Retinal Detachment
A retinal detachment is a separation of the retina from its attachments to its underlying tissue within the eye. Most retinal detachments are a result of a retinal break, hole, or tear. Once the retina has torn, liquid from the vitreous gel (clear gel that fills most of the inside of the eye) passes through the tear and accumulates behind the retina. The build-up of fluid behind the retina is what separates (detaches) the retina from the back of the eye. Flashing lights and floaters may be the initial symptoms of a retinal detachment or of a retinal tear that precedes the detachment itself. Retinal detachments can occur at any age but occur most commonly in younger adults (age 25 to 50) who are highly nearsighted and in older people following cataract surgery. Surgical repair of a retinal detachment is usually successful in reattaching the retina, although more than one procedure may be necessary. Once the retina is reattached, vision usually improves and then stabilizes.
Bacterial Conjunctivitis (Pink Eye)

Pink eye, or conjunctivitis, is redness and inflammation of the membranes (conjuctiva) covering the whites of the eyes and the membranes on the inner part of the eyelids. The term pink-eye is most commonly used to refer to the infectious (viral or bacterial) type of conjunctivitis, but it may also result from allergic reactions or chemical irritants such as air pollution, smoke, or noxious fumes. The infectious form is very common in children and is highly contagious. Children and adults who develop infectious pink eye should see a doctor to determine whether antibiotic treatment is necessary. Most infectious cases are caused by viruses and will not respond to antibiotics. In theseinstances, the discharge from the eye is clear and watery and symptoms of a cold may be present. Viral infections last from seven to 10 days. Bacterial pink eye generally results in a large amount of discharge that is green to yellow in color. This discharge can accumulate at night and make opening the eye difficult in the morning. Bacterial pink eye usually lasts three to five days and requires antibiotic eye drops to help the body remove the bacterial infection. Application of warm washcloths to the eye area is also effective in removing discharge. To reduce the chance of spreading infectious pink eye, those affected should avoid touching the eye area and wash their hands frequently, particularly before applying medications to the eye area. Sharing of towels, washcloths, cosmetics, or eye drops can also spread the infection.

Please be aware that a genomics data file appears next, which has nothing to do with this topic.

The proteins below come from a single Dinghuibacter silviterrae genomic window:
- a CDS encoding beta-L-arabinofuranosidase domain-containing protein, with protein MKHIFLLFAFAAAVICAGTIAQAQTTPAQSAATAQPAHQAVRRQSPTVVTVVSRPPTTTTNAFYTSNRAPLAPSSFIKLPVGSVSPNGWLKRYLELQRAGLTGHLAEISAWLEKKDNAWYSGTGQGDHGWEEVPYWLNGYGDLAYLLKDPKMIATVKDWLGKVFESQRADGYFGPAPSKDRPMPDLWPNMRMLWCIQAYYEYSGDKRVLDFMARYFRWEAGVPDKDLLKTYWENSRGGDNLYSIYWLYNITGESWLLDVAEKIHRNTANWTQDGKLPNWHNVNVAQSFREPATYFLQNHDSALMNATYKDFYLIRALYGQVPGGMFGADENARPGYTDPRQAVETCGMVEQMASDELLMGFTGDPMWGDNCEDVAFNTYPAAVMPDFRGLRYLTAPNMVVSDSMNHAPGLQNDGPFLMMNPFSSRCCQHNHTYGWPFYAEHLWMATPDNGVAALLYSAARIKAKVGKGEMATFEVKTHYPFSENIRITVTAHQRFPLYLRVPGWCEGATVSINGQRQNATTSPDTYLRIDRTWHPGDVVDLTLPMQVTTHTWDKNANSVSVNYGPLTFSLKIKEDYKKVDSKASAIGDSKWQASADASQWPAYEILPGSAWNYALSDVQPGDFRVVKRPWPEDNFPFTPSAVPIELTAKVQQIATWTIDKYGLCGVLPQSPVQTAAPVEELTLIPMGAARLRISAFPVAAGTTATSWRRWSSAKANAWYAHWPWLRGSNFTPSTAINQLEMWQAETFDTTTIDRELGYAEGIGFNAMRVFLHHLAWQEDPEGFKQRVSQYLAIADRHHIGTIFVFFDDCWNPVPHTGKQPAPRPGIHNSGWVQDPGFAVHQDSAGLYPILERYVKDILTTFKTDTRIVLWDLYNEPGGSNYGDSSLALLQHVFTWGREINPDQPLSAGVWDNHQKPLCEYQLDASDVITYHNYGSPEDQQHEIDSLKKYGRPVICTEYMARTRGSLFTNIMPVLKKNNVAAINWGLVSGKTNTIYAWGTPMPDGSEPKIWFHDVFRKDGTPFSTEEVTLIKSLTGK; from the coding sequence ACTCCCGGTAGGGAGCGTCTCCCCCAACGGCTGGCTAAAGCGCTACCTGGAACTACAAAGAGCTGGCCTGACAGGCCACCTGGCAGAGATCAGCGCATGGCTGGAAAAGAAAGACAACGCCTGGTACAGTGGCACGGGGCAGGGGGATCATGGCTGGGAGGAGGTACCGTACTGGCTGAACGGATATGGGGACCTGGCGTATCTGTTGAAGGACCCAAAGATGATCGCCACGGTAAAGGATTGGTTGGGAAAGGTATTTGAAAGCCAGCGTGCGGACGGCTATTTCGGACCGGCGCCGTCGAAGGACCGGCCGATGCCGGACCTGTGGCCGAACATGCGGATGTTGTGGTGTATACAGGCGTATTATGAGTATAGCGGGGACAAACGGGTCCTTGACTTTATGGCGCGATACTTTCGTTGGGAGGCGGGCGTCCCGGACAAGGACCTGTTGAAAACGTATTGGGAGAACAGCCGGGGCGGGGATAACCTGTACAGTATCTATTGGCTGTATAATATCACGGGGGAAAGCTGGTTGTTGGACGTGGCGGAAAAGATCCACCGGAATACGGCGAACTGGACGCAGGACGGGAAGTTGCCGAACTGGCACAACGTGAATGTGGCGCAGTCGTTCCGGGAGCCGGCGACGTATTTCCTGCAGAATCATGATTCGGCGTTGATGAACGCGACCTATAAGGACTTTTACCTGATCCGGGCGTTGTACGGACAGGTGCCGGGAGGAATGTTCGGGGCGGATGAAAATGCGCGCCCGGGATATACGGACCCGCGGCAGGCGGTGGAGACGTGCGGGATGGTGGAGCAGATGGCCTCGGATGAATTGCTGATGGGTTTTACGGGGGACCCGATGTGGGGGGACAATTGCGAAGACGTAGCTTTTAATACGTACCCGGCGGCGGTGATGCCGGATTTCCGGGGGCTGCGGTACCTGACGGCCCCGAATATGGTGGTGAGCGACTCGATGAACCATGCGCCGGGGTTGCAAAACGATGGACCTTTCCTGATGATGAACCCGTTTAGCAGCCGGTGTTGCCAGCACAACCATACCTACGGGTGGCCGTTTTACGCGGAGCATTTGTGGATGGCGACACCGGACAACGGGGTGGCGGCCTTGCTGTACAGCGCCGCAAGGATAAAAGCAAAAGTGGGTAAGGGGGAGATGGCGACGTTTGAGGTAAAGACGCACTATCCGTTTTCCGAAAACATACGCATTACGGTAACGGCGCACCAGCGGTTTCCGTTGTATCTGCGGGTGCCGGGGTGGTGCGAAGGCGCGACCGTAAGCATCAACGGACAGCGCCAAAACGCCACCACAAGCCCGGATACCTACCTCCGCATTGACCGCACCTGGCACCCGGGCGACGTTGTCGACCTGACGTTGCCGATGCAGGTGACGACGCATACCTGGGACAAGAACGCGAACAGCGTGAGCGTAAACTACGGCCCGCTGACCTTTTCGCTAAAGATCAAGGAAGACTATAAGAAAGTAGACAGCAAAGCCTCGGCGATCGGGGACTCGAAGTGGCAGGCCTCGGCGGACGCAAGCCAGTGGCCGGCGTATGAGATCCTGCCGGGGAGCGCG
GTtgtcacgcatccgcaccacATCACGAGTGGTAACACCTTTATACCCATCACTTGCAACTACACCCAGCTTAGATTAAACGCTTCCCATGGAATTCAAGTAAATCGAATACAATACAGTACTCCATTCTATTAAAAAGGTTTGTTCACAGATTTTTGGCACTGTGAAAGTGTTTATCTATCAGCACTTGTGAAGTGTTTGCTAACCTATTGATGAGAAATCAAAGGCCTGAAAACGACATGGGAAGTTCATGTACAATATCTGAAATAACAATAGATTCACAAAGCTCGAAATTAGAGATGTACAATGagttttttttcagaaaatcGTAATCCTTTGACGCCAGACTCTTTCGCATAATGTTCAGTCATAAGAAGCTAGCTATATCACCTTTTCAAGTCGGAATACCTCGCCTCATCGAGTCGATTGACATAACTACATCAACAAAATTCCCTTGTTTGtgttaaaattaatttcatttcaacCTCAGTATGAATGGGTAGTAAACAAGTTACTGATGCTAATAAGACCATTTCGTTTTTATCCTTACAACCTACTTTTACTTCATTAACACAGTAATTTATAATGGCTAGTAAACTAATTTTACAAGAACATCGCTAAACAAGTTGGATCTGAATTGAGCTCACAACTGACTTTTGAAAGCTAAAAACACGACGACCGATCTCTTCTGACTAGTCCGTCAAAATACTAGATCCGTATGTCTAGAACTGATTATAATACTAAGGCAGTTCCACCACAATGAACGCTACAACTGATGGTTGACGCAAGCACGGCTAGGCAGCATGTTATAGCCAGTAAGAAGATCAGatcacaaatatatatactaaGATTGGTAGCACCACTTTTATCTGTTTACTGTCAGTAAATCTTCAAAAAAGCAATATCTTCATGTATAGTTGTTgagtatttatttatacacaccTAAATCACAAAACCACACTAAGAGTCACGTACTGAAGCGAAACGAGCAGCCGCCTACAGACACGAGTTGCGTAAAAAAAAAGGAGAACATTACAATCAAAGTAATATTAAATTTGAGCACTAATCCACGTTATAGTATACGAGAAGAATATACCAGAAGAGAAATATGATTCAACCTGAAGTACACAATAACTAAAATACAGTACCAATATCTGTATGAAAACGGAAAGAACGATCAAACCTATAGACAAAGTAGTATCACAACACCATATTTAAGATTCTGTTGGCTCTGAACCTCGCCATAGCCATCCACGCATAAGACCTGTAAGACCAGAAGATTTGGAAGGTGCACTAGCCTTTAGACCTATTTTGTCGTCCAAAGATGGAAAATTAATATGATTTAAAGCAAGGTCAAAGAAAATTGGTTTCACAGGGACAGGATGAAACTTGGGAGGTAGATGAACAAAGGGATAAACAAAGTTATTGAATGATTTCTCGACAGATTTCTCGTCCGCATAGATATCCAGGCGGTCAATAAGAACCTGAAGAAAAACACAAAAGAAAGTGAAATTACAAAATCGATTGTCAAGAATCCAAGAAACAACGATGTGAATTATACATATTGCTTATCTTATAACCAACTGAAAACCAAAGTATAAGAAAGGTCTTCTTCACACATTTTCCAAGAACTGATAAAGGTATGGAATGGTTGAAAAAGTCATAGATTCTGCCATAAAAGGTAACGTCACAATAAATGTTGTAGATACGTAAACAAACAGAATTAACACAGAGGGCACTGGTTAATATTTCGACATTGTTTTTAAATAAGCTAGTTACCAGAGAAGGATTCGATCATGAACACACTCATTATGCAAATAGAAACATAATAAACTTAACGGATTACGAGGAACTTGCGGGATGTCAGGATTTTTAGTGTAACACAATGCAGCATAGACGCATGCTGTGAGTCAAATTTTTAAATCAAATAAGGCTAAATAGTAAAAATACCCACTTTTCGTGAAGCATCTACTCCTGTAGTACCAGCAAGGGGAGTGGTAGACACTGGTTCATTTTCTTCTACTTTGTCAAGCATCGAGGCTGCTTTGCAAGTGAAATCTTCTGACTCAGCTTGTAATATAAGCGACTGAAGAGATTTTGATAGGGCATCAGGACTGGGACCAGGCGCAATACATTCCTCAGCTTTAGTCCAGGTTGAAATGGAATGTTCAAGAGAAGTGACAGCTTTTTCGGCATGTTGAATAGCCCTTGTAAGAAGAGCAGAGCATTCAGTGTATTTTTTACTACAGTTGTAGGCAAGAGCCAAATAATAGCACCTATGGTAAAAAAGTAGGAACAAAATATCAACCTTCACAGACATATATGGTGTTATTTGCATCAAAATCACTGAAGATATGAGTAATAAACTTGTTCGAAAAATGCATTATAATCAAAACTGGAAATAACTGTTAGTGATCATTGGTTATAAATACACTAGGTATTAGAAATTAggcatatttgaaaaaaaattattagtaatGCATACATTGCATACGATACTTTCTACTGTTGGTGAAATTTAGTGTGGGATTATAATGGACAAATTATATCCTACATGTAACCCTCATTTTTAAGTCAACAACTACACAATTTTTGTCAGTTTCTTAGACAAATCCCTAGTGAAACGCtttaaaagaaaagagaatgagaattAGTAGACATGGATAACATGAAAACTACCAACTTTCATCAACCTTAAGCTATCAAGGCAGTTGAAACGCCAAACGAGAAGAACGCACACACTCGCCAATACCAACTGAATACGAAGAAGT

Uveitis (pronounced you-vee-EYE-tis) involves all inflammatory processes of the middle layers of the eye, also called the uveal tract or uvea. The uvea is very important because its many veins and arteries transport blood to the parts of the eye that are critical for vision. Symptoms of uveitis may include eye redness and irritation, blurred vision, eye pain, increased sensitivity to light, and floating spots. Potential causes include infection with a virus, fungus, bacteria or parasite, inflammatory disease affecting other parts of the body, or injury to the eye. Because uveitis is serious, treatment needs to begin right away. For uveitis not caused by an infection, your ophthalmologist may prescribe eye drops containing steroids to reduce swelling and drugs to relieve pain. Antibiotics are used in patients with infectious uveitis. Dark glasses will help with light sensitivity.